Video: Usain Bolt Races Astronauts in Zero-gravity Sprint

Throughout his glittering career, Usain Bolt established himself as the fastest man on the planet. Now, the former sprinter is trying to claim the title of fastest man in the outer space too.

The Jamaican raced astronauts in zero-gravity conditions on board an Airbus Zero-G aircraft above France on Wednesday, as a part of a commercial sponsorship promoted by Champagne producer Mumm.

The company, one of the largest in the sector, presented the astronauts with a bottle of champagne that will allow them to taste the famous bubbles in space.

Bolt shared a drink with French astronaut Jean-Francois Clervoy and designer Octave de Gaulle before taking them on in a race. Unsurprisingly, the eight-time Olympic gold medallist secured a comfortable win, although the race was close at the start.

"A kid in a candy store, that's how I felt," Bolt told reporters after the race. "For me, it was just fun.

"It's running in a different type of atmosphere, it means that you are like on the Moon. It's no worries, do you know what I mean?

"It's so different. At first, when you get into that mode, your mind is blowing, so for me it was outstanding."

Despite retiring from track and field in 2017, Bolt has never strayed too far from the headlines. Last month, the 11-time world championship gold medallist joined Australian soccer team Central Coast Mariners on trial.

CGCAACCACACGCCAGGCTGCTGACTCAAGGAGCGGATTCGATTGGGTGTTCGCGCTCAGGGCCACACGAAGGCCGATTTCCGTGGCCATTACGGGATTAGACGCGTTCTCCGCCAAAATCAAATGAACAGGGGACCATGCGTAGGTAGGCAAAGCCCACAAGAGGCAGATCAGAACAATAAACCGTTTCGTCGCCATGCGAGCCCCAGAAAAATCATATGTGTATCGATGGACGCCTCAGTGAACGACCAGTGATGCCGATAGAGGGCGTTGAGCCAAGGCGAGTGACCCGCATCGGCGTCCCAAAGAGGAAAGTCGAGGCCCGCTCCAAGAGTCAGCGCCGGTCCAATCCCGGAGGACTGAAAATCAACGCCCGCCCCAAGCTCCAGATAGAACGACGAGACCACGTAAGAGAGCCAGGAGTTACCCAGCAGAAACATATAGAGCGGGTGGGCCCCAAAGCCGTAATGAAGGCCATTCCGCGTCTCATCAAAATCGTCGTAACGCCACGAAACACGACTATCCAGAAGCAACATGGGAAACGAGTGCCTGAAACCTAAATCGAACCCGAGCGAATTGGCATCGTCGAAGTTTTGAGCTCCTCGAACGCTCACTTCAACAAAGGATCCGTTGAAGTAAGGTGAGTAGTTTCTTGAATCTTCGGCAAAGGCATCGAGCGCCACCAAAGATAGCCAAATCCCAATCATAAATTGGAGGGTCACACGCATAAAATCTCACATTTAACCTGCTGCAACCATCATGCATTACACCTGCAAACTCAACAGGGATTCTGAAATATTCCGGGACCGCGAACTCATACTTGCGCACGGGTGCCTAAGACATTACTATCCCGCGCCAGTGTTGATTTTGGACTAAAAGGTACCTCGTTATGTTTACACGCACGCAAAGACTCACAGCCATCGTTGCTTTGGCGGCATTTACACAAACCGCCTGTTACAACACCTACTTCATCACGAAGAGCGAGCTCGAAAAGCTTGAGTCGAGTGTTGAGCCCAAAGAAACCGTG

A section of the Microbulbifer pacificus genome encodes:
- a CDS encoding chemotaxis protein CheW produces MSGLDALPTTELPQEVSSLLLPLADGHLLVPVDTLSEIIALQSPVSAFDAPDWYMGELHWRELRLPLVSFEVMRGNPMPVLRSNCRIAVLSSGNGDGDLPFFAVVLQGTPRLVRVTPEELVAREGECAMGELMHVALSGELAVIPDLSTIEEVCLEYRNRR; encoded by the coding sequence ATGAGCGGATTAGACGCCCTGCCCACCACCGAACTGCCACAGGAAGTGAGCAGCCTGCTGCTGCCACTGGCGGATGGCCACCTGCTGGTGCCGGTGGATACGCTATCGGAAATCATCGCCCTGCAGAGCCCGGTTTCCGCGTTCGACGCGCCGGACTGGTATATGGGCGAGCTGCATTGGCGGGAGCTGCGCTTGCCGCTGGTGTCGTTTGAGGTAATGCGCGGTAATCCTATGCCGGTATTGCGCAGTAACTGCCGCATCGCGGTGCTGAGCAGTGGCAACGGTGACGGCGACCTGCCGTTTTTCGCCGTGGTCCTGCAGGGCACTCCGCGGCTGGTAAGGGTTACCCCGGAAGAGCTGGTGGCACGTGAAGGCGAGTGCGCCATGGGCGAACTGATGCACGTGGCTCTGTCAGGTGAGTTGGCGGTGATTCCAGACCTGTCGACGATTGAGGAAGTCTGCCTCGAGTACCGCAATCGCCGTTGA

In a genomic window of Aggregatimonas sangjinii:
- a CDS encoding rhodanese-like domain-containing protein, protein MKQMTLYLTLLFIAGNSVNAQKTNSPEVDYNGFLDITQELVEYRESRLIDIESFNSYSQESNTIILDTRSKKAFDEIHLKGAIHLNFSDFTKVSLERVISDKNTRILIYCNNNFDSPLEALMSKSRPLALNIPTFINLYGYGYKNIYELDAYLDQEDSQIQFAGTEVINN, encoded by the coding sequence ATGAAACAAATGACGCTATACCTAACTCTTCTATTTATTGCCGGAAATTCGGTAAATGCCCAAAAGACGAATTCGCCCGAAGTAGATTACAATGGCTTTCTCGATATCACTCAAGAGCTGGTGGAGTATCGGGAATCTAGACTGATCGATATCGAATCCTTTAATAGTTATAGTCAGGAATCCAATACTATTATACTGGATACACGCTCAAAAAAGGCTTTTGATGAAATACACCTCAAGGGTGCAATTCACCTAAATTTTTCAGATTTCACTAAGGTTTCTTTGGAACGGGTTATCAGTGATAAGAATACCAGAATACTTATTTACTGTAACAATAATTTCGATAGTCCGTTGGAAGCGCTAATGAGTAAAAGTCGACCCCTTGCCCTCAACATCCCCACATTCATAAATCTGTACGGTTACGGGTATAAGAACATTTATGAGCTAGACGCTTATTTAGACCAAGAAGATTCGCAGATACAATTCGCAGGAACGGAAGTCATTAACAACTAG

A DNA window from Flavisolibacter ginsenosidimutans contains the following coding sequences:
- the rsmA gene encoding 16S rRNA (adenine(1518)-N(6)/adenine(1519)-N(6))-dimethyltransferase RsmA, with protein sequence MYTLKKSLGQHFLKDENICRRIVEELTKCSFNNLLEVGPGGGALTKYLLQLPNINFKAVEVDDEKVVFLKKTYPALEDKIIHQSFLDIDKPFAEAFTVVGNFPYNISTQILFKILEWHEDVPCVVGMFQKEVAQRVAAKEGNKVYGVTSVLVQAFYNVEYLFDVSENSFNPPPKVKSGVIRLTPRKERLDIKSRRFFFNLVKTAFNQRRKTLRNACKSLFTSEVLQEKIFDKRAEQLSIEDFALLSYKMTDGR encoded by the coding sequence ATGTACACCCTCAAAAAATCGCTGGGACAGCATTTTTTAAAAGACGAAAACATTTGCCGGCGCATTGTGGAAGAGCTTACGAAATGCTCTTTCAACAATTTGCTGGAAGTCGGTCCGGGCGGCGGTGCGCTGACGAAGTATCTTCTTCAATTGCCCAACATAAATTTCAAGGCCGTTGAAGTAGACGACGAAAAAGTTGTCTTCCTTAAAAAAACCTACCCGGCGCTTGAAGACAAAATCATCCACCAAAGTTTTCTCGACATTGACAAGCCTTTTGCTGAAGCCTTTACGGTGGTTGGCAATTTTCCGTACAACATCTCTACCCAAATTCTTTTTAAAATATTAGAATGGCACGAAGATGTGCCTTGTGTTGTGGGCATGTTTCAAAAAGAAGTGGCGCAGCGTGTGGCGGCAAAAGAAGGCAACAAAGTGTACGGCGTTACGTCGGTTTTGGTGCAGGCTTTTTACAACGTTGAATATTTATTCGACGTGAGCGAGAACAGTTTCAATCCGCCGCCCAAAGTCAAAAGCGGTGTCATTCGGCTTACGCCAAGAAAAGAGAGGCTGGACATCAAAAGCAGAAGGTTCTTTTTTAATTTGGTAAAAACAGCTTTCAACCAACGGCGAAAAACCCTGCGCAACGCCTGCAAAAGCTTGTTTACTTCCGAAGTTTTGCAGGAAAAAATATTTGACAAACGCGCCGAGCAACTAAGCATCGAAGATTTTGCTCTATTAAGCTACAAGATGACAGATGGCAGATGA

Bolt, who has previously trained with Strømsgodset in Norway, Mamelodi Sundowns FC in South Africa and Borussia Dortmund in Germany, made his debut on August 31 as the Mariners took on an amateur side.

While doubts over how feasible the transition from the track to the soccer field is going to be are hard to dispel, Bolt found a high-profile supporter in the shape of former Spain and Real Madrid coach Vicente del Bosque.

The Spaniard, who won two Champions Leagues and two La Liga titles with Real Madrid and led Spain to their maiden World Cup title in 2010 and triumph at Euro 2012, believes Bolt would make a good full-back.

"With space, he could be a very good footballer," Del Bosque told the Olympic Channel. "For a team that counter-attacks hard and transitions quickly into open space, sure he could fit in.

"He could be a full-back that covers a lot of space, but it depends because it's not just about covering 100, or 60 or 70 meters of the pitch.

"It's about doing that many times and that requires stamina which I do not know if he has although I'm sure he has prepared. Without a doubt as a full-back with his back towards the crowd and near the touchline, that is probably where he would be most useful."